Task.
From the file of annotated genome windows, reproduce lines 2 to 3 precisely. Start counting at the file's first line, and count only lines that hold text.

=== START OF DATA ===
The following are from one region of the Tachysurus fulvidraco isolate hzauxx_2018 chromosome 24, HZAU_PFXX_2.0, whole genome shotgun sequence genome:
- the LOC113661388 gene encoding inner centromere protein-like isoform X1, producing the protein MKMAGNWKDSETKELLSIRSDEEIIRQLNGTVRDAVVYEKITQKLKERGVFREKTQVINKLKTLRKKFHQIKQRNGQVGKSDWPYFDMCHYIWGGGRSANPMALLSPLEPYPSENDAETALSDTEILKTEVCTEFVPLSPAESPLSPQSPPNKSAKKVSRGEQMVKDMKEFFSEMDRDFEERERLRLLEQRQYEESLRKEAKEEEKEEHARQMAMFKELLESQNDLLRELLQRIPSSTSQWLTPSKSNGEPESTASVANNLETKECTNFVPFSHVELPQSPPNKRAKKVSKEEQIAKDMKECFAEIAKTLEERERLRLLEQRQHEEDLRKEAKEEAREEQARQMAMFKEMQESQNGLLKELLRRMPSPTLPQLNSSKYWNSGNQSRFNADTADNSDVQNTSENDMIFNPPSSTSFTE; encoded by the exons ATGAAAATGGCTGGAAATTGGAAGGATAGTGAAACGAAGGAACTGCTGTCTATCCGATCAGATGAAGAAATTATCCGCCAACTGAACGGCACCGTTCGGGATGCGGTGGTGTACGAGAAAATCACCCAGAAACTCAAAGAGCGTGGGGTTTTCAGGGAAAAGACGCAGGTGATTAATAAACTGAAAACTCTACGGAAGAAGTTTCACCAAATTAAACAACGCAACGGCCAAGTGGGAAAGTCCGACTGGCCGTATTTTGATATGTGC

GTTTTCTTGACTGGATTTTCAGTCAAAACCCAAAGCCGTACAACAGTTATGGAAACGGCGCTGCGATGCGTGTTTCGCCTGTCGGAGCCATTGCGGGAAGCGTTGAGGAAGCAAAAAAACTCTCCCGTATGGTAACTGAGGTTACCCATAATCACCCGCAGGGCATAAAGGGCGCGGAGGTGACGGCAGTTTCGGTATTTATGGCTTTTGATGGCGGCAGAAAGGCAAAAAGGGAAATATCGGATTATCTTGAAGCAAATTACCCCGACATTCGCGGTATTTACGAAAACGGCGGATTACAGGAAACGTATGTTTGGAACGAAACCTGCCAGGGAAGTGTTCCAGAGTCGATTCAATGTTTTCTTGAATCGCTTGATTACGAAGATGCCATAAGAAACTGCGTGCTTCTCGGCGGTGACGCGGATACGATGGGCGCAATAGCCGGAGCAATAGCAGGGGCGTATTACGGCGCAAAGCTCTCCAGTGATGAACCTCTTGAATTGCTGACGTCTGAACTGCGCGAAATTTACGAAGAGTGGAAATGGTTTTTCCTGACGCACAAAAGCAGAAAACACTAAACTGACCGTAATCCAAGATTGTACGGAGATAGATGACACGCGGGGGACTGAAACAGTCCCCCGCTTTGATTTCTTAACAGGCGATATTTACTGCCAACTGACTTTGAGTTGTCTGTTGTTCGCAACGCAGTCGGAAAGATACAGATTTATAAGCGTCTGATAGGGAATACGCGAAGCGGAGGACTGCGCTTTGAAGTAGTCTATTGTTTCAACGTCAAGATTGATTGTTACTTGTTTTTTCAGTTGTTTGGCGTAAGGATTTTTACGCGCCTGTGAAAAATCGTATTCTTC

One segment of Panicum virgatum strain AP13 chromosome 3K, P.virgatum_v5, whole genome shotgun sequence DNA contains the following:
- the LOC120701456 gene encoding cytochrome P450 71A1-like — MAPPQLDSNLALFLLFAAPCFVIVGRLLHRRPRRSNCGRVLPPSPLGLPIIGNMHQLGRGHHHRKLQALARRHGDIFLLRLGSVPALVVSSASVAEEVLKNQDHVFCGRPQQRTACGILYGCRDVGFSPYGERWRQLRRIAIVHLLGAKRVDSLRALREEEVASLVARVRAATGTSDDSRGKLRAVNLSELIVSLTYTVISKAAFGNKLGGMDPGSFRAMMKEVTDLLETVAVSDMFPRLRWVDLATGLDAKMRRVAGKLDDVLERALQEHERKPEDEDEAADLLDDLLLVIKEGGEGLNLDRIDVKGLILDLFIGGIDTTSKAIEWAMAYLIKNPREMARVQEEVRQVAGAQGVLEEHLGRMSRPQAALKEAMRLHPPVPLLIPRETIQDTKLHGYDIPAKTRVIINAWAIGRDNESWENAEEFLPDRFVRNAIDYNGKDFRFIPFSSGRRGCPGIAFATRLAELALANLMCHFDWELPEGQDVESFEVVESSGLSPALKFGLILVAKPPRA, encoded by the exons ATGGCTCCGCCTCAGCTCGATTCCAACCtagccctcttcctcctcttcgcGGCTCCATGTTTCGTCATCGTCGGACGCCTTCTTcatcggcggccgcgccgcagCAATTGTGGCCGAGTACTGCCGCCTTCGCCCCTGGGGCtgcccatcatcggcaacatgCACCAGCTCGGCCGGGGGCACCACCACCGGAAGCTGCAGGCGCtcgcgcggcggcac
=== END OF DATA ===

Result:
- the LOC113661388 gene encoding inner centromere protein-like isoform X1, producing the protein MKMAGNWKDSETKELLSIRSDEEIIRQLNGTVRDAVVYEKITQKLKERGVFREKTQVINKLKTLRKKFHQIKQRNGQVGKSDWPYFDMCHYIWGGGRSANPMALLSPLEPYPSENDAETALSDTEILKTEVCTEFVPLSPAESPLSPQSPPNKSAKKVSRGEQMVKDMKEFFSEMDRDFEERERLRLLEQRQYEESLRKEAKEEEKEEHARQMAMFKELLESQNDLLRELLQRIPSSTSQWLTPSKSNGEPESTASVANNLETKECTNFVPFSHVELPQSPPNKRAKKVSKEEQIAKDMKECFAEIAKTLEERERLRLLEQRQHEEDLRKEAKEEAREEQARQMAMFKEMQESQNGLLKELLRRMPSPTLPQLNSSKYWNSGNQSRFNADTADNSDVQNTSENDMIFNPPSSTSFTE; encoded by the exons ATGAAAATGGCTGGAAATTGGAAGGATAGTGAAACGAAGGAACTGCTGTCTATCCGATCAGATGAAGAAATTATCCGCCAACTGAACGGCACCGTTCGGGATGCGGTGGTGTACGAGAAAATCACCCAGAAACTCAAAGAGCGTGGGGTTTTCAGGGAAAAGACGCAGGTGATTAATAAACTGAAAACTCTACGGAAGAAGTTTCACCAAATTAAACAACGCAACGGCCAAGTGGGAAAGTCCGACTGGCCGTATTTTGATATGTGC

GTTTTCTTGACTGGATTTTCAGTCAAAACCCAAAGCCGTACAACAGTTATGGAAACGGCGCTGCGATGCGTGTTTCGCCTGTCGGAGCCATTGCGGGAAGCGTTGAGGAAGCAAAAAAACTCTCCCGTATGGTAACTGAGGTTACCCATAATCACCCGCAGGGCATAAAGGGCGCGGAGGTGACGGCAGTTTCGGTATTTATGGCTTTTGATGGCGGCAGAAAGGCAAAAAGGGAAATATCGGATTATCTTGAAGCAAATTACCCCGACATTCGCGGTATTTACGAAAACGGCGGATTACAGGAAACGTATGTTTGGAACGAAACCTGCCAGGGAAGTGTTCCAGAGTCGATTCAATGTTTTCTTGAATCGCTTGATTACGAAGATGCCATAAGAAACTGCGTGCTTCTCGGCGGTGACGCGGATACGATGGGCGCAATAGCCGGAGCAATAGCAGGGGCGTATTACGGCGCAAAGCTCTCCAGTGATGAACCTCTTGAATTGCTGACGTCTGAACTGCGCGAAATTTACGAAGAGTGGAAATGGTTTTTCCTGACGCACAAAAGCAGAAAACACTAAACTGACCGTAATCCAAGATTGTACGGAGATAGATGACACGCGGGGGACTGAAACAGTCCCCCGCTTTGATTTCTTAACAGGCGATATTTACTGCCAACTGACTTTGAGTTGTCTGTTGTTCGCAACGCAGTCGGAAAGATACAGATTTATAAGCGTCTGATAGGGAATACGCGAAGCGGAGGACTGCGCTTTGAAGTAGTCTATTGTTTCAACGTCAAGATTGATTGTTACTTGTTTTTTCAGTTGTTTGGCGTAAGGATTTTTACGCGCCTGTGAAAAATCGTATTCTTC